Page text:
Monday, September 28, 2009

Meeting our Son

Today was a wonderful, tiring, emotional day. Today was the day we met Ivan! Of course, it is such a flood of emotions, and being a bit jetlagged, and a bit carsick from the driving, I can just praise God that He gave us the strength to get through it!

Today started out very relaxing. We go about 7 decent hours of sleep and had a leasurely morning. There was a wonderful buffet at the hotel. We ate to our heart''s content, and we brought back some small sandwiches made of meat and cheese from the buffet to have for lunch. So glad we did that! It was a long day before we were able to eat again - about 4pm! But it was a nice snack prior to dinner.

We then met up with our coordinators and the other family to head over to the Ministry of Education. We had to meet with a Psychologist and the Minister of Education. The other couple went first, and Chris and I waited for about an hour and a half in the waiting area. The psychologist conducted a two hour interview of us, about our parenting styles, discipline methods and time management. She was very happy with our "method of parenting" and said we will be very successful with adopting a second child. We also had some psychological evaluations using colors, drawing pictures and interpreting pictures. A long process! Then we were quickly ushered over to the Minister of Education and interviewed briefly. We were expecting a long interview, but they were worried we wouldn't have a good opportunity to meet the child since the day was already going so long. So luckily she only asked a few questions, and offered us Ivan! YEA!

Then we literally ran out of the office, jumped in the car and raced over to the orphanage. It was already 1:30pm and we only had until 3pm with the child, so time was important. They were telling us that normally we hear the complete medical report when we get there, but since time is so short, they will ask if we can just see the child, and our coordinators will write all the important info down for us. We got there and went straight away into a playroom. They asked we take our shoes off to keep their floors clean. We had two translators and our adoption coordinator with us. We were joined in the room by the Lawyer for the orphanage, another legal council person and the Head Doctor. Then the neurologist came in, and then finally Ivan! He came in walking holding a finger of his primary caretaker. She described him as very active, but very kind hearted. Not aggressive at all. Has a full range or emotions, but very happy most of the time. Wears a diaper for bed and nap. (I was told that diapers are expensive, so as soon as they are able to sit up they put them on a pot and certain parts of the day (after waking up, after breakfast, etc.) When he first came in, I think it surprised him to see so many adults! And then there was these two strangers who spoke a completely different language. We came up to him on the floor and his little eyes welled up with tears. Broke my heart a little, but I was happy because our Doctor told us that even tears can be a good sign that he is reacting to his environment. So Chris held him a little. Then I picked him up and walked with him. He seemed to like this and the tears receded. Then I put him on my lap and bounced him a little. I pulled his arms out and he started smiling! That was the second thing my Dr. said was so important was any positive emotional reaction to his surroundings. I was at peace at that point. Chris was concerned a little more about his mouth always being open. Always open! I wasn't worried - thinking really it was okay because he is teething and drooling a lot from that. But the psychologist mentioned that he explores his whole world through his mouth first...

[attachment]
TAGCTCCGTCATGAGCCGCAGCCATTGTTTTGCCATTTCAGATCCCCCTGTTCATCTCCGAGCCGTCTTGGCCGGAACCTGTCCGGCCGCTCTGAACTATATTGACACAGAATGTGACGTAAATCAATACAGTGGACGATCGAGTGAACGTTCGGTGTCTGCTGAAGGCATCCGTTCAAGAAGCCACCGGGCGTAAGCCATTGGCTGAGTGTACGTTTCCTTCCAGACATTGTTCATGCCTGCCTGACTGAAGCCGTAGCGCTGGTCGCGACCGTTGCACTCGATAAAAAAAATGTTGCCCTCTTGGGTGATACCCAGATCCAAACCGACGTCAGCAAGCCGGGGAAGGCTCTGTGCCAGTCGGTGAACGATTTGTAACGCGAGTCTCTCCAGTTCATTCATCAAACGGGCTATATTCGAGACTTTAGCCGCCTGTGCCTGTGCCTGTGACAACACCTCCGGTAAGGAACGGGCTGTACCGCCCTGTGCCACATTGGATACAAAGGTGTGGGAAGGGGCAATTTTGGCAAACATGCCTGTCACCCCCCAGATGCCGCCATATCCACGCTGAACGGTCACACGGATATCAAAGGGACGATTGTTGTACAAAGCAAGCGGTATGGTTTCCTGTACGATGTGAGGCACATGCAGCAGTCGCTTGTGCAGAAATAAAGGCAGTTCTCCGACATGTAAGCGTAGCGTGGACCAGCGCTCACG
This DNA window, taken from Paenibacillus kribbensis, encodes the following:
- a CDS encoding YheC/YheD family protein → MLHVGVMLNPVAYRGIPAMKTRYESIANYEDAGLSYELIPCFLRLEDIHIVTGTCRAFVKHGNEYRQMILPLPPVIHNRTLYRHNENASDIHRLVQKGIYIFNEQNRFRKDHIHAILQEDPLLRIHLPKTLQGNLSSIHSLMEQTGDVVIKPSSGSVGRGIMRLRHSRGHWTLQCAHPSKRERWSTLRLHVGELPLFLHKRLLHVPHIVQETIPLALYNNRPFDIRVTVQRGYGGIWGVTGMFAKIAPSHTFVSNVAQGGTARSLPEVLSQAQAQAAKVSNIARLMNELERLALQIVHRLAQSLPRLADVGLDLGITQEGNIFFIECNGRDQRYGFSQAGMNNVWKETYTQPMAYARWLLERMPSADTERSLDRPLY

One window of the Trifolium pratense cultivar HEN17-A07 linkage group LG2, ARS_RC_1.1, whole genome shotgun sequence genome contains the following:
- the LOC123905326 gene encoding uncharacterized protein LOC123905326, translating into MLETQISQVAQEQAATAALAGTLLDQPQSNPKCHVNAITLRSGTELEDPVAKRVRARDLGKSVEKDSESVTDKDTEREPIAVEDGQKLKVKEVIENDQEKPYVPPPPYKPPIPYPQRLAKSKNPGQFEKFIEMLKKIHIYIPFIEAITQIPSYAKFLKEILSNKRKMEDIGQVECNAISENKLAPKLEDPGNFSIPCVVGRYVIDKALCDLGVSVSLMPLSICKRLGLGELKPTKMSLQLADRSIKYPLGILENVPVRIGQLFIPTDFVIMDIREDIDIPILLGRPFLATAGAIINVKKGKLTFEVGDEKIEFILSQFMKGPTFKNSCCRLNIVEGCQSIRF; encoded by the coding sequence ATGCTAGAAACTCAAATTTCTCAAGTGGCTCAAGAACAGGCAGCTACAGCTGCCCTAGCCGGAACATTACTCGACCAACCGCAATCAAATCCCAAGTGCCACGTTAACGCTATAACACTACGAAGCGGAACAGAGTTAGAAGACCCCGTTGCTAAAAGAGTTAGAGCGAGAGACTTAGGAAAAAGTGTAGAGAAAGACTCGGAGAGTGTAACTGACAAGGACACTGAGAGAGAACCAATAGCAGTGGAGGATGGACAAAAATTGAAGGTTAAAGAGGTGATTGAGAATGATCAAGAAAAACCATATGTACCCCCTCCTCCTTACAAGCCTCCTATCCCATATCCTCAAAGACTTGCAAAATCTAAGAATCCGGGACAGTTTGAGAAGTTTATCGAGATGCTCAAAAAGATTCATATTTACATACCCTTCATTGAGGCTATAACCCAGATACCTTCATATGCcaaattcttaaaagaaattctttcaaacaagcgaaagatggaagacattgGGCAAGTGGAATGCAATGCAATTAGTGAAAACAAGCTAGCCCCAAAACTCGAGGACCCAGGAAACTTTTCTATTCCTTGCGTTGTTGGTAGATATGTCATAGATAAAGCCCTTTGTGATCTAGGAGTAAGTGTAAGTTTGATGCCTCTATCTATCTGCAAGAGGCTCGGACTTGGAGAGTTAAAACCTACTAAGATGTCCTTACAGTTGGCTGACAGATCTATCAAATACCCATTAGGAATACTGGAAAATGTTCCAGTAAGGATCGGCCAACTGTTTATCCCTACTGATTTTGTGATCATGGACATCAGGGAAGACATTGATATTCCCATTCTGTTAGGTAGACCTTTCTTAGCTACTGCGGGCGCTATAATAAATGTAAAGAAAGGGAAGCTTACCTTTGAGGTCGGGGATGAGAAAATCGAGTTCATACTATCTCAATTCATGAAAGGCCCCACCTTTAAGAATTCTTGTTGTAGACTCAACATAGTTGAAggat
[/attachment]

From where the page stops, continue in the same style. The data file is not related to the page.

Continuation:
We were told he was diagnosed with a hearing impairment at some point. He had many ear infections early on, and they now think that was the cause of temporary hearing loss. Today, they believe his hearing is perfect, but for a few months, it wasn't. And that causes them to compensate in different ways. This orphanage has a rehabilitation program to deal with different types of developmental delays, and this one tried different things to envoke positive emotions and reactions to different situations. The psychologist believes that in order to explore his world with sub-optimal hearing, he depended on his oral senses to learn. So everything went into his mouth. We noticed this today too. The camera and the elephant went in his mouth. But every specialist says this will be no problem once he is home and receiving lots of love and attention.

We also had him just before his naptime, so he was getting tired at the end of the meeting. He just cuddled up and buried his little head in my chest and clung on to my arms with his hands. It felt so nice! I was also very happy about this, because many institutionalized children don't receive affection well, because they aren't used to it. He seemed to crave it!

Then I had to give him up to one of the workers. It was hard, but I knew we'd be coming back tomorrow. So I handed him over and we left for the hotel.

Tonight we met with our coordinator, and she gave us lots of information from the orphanage. But she didn't want to overwhelm us, so she put off most of it for tomorrow. We going to get to see him between 9-10am tomorrow and then again from 1:30-3:00pm. She suggested we bring the Orphanage Head Doctor some flowers since it is her birthday tomorrow. We also mentioned we'd like to bring a gift of supplies as well.

Well, I better head to bed, I have to get up in 5 hours for another long day!

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